In December, I actually adjusted my contributions down for 2018. I’m still planning on hitting the $18,500 IRS allowed 401k maximum, but since I won’t be spending the beginning of 2018 paying off a car, my contribution per paycheck should be about $250 less come January 2018. Definitely looking forward to that little “raise” as we head into the new year.
Roth IRA: $23,679 (+$2,177)
Take that, procrastination! After almost an entire year of feet dragging, I finally contributed to my Roth IRA in November. Then in December, I kept the streak alive – I finished maxing out my 2017 IRA with a final $2,750 contribution.
And my efforts were immediately rewarded with a $600 drop in IRA value. Thanks, Vanguard’s REIT index fund. (Where my entire Roth is invested.)
Of course, none of that short term performance even matters, since I’m in this baby for the long haul.
Mortgage Payable: $768 (+$10)
Not a whole lot of surprise here. Our mortgage stays at $680 per month, and we keep pretending our rent is $1,300 in order to build up a fund for the home maintenance that we know is eventually coming our way.
The $10 difference comes down to the freezing cold temperatures this time of year, which apparently meant the radiator was working a little harder to keep it toasty.
Credit Cards Payable: $2,177 (+$7)
Veeeery overstated this month, because not only is there a week long business trip on there, but I also plopped down a whopping $1,300 to rent a ski cabin for a group of 8. Me and my best friends are heading for an affordable ski trip in Steamboat, Colorado at the end of January, and I couldn’t be more excited.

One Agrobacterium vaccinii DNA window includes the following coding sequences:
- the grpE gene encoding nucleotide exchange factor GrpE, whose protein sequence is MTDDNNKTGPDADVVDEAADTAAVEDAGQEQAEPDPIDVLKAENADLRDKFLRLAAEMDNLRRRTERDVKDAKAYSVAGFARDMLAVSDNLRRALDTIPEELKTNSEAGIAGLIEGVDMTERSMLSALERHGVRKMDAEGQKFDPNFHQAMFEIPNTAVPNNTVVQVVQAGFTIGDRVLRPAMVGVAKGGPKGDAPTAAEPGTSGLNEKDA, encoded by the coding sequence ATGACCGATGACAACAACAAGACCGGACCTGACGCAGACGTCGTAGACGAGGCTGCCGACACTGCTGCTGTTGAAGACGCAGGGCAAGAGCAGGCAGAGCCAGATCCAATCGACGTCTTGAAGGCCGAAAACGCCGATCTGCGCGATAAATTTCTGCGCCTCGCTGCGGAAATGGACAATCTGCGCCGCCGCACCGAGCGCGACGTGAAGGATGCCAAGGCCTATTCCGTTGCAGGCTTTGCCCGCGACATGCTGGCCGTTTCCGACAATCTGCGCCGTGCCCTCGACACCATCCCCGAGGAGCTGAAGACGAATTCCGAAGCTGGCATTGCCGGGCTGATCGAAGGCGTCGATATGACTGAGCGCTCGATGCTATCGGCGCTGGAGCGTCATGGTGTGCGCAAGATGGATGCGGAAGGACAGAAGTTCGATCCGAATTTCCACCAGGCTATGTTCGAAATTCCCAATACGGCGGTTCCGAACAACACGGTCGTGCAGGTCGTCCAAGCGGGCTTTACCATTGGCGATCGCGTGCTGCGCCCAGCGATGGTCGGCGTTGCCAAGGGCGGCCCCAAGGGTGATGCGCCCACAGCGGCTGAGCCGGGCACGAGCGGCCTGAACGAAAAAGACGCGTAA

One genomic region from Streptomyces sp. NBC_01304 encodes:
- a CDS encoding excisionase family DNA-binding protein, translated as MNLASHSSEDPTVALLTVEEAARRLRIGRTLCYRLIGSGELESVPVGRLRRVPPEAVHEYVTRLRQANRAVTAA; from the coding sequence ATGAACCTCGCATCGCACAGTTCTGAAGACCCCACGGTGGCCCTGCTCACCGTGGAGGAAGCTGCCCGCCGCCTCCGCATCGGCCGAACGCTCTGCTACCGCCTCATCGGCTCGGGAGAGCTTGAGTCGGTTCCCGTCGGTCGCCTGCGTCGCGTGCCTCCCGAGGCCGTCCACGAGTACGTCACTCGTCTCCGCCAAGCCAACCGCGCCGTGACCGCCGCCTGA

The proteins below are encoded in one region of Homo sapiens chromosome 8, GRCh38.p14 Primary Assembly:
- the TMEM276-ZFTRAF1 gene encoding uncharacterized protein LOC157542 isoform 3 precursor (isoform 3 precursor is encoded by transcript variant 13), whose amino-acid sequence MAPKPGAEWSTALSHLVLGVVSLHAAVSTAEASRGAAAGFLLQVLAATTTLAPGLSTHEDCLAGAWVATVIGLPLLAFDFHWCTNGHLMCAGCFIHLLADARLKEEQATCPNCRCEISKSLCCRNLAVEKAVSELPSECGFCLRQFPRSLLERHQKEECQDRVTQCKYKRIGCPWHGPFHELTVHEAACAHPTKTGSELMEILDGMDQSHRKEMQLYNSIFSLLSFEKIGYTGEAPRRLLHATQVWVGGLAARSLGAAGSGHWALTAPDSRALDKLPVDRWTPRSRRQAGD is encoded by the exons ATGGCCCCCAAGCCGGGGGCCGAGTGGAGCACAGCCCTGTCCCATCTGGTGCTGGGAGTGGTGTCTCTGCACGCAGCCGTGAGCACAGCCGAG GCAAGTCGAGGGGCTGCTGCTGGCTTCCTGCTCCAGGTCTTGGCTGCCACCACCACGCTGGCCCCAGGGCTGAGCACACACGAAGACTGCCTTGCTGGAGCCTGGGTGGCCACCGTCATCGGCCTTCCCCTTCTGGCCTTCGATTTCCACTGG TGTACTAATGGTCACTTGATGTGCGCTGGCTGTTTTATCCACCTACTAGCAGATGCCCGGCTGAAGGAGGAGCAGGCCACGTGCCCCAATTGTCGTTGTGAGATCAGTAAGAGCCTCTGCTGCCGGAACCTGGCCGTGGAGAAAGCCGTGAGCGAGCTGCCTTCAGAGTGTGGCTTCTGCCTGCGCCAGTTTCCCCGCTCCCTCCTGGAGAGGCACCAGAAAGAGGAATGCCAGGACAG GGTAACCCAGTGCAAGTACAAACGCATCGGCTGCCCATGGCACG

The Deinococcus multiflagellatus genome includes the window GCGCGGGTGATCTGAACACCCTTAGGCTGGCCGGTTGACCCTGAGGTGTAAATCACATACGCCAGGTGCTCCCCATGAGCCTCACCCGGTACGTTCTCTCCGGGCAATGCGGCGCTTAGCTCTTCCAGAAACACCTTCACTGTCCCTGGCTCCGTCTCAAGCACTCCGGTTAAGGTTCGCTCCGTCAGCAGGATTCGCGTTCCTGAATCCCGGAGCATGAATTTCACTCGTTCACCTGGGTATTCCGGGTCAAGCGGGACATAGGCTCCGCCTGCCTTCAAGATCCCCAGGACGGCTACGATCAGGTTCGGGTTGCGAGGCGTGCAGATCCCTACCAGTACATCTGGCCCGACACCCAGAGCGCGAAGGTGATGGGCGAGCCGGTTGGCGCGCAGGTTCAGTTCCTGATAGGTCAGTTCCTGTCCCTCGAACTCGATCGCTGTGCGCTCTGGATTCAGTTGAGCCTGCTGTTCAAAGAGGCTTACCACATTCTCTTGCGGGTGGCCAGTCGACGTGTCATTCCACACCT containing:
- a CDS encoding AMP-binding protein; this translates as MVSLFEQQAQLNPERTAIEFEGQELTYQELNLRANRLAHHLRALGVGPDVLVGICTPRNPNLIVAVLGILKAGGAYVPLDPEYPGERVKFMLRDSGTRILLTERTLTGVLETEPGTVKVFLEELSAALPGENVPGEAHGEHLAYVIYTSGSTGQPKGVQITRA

Let’s head to the monthly spending report for a more accurate break down:
Total December Spending: $1,897
Traveling for 23 out of 31 days has its expenses, but apparently groceries isn’t one of them.
Dining Out: $86
After last month’s disasterous $400+ dining out bill, I went on record, even offering to let you readers beat me over the head with my restaurant bill, if I didn’t get this expense under control in December.
Luckily, I mostly succeeded. I brought my lunch to work almost every single day, and I kept to home cooking for the few days I was home.
I did eat out some while traveling, which will show up a little further down this report. Even still, my wallet and my health is definitely happier with the fewer trips out.
I didn’t fork over a cent for the 5 flights I took this month, thanks to cashing in points from my Chase Sapphire Reserve. I was also fortunate in that mine and lady money wizard’s family are much more generous in their lodging costs (free) than the standard hotel chain.
So most of this spending was related to entertainment while traveling. Ski lift tickets, a rental condo, a few dinners out, and the previously mentioned 17 beer MONSTER flight make up the bulk of these costs.
‘Tis the season… mostly the cost of Christmas gifts here.
I also went on a shopping spree to support Toys for Tots. In doing my best impersonation of my 12 year old self, I also realized something my 12 year old self never would – charitable giving to a good cause really is some of the best money spent.
And that’s a wrap on 2017!! Stay tuned on all sorts of annual reviews, goal setting, and much more shenanigans over the coming days and weeks.
By the way, if you’re not already tracking your own spending, I can say from experience it’s probably the easiest way to take control of your money. I highly recommend Personal Capital, which will track everything for you automatically. If you prefer to be a little more OCD, you can always track it manually using this underrated iPhone app.
Readers, how was your December?